To begin with, it’s tiny (at 2300 km in diameter, it’s two-thirds the size of our moon). Its orbit around the Sun is also wacky. Whereas other planets orbit on a relatively flat plane called the ecliptic, Pluto’s orbit is tilted at a 17 degree angle. Its orbit is also quite eccentric, ranging between 29.6 and 48.8 AU. For part of its orbit, in fact, it’s actually closer to the Sun than Neptune.

Pluto is known to have five satellites — the largest being Charon. But because of its peculiar character, the International Astronomy Union took a second look at the planet in 2006 and decided to reclassify it as a Trans-Neptunian Kuiper Belt Object. Similar to the asteroid belt between Mars and Jupiter, the Kuiper Belt is a vast swath of asteroids that exists between 30 and 50 AU from the Sun.

This mission is a fly-by, so New Horizons won’t be able to do an in-depth study of Pluto from orbit. Instead, on July 14 it will pass within 10,000 km of Pluto and 27,000 km of Charon before continuing on its way in the direction of the constellation Sagittarius.

One thing scientists are curious about is if Pluto’s tidal interaction with Charon (which is half its size, and only 19,570 km away) generates enough heat to create a subsurface “ocean” on the ice-laden body. Such oceans are rare in the solar system, and they’re seen as sites where primitive life could possibly form.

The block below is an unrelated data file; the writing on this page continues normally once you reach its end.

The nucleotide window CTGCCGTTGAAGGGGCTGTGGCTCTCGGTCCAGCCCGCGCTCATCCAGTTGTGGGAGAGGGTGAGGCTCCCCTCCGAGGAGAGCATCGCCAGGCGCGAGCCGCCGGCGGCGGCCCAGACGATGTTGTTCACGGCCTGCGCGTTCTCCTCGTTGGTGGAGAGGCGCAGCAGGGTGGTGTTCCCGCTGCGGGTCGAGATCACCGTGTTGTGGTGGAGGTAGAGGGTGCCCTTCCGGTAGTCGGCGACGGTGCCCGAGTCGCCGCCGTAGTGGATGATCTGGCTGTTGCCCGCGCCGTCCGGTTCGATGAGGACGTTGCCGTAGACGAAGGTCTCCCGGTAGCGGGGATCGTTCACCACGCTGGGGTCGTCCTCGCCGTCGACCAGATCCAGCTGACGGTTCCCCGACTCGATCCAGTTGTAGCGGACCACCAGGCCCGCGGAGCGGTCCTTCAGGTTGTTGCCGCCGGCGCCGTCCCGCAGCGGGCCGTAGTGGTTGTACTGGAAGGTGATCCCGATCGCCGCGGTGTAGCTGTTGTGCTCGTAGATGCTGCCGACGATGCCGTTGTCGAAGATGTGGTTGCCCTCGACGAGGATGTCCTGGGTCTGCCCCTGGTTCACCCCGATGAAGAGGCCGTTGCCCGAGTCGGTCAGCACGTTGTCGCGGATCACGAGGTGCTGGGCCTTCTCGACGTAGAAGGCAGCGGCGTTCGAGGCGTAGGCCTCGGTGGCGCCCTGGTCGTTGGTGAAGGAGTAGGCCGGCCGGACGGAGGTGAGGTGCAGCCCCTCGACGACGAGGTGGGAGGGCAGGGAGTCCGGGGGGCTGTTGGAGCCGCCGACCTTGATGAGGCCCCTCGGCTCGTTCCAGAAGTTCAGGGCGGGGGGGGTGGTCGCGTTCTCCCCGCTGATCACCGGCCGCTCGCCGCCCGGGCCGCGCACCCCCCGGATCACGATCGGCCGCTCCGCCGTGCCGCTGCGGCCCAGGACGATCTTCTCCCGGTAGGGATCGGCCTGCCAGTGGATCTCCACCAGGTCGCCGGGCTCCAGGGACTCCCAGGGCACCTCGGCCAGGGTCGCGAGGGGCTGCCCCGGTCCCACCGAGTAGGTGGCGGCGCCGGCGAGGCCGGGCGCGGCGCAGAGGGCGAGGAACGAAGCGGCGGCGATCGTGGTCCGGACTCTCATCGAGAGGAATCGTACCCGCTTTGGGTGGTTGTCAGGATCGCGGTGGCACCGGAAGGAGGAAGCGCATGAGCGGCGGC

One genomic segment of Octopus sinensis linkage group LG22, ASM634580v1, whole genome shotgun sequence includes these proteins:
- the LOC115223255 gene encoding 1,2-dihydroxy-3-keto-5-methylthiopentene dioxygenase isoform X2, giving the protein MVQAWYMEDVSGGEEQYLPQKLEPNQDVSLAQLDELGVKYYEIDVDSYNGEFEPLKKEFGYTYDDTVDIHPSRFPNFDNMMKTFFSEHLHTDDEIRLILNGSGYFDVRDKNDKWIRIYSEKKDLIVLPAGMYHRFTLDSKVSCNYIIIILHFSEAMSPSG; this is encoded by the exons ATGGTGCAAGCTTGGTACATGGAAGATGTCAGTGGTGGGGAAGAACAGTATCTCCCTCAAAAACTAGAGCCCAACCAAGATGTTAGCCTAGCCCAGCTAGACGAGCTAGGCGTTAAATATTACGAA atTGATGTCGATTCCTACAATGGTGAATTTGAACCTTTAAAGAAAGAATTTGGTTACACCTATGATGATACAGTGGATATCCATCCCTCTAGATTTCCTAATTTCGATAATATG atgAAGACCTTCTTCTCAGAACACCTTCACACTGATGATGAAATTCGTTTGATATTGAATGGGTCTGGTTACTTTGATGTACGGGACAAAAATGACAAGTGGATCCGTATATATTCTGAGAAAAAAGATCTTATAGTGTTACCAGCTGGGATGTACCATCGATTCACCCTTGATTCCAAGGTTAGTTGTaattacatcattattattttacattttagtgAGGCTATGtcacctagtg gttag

You can find out more on the mission on the NASA website. And below is a short NASA video that recaps efforts humanity has made over the last 50 years to visit via probes other planets in our solar system.

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Riders Vs Blue Bombers

Game action from Labour Day 2014 where the Riders prevailed 35-30.

Game action from Labour Day 2014 where the Riders prevailed 35-30.

Here’s a link to the Rider Fan Forum that ran in our June 25 issue. The column was timed to appear in advance of the Riders 2015 CFL regular season home opener that goes tonight at Mosaic Stadium at 6 p.m. against the Winnipeg Blue Bombers.

If you check out the column you’ll see that our intrepid panelists Cal Corduroy, Earl Camembert and Ron Mexico, along with our highly touted rookie out of Saskatoon John’s Chick, are reasonably optimistic about the Riders’ chances in 2015.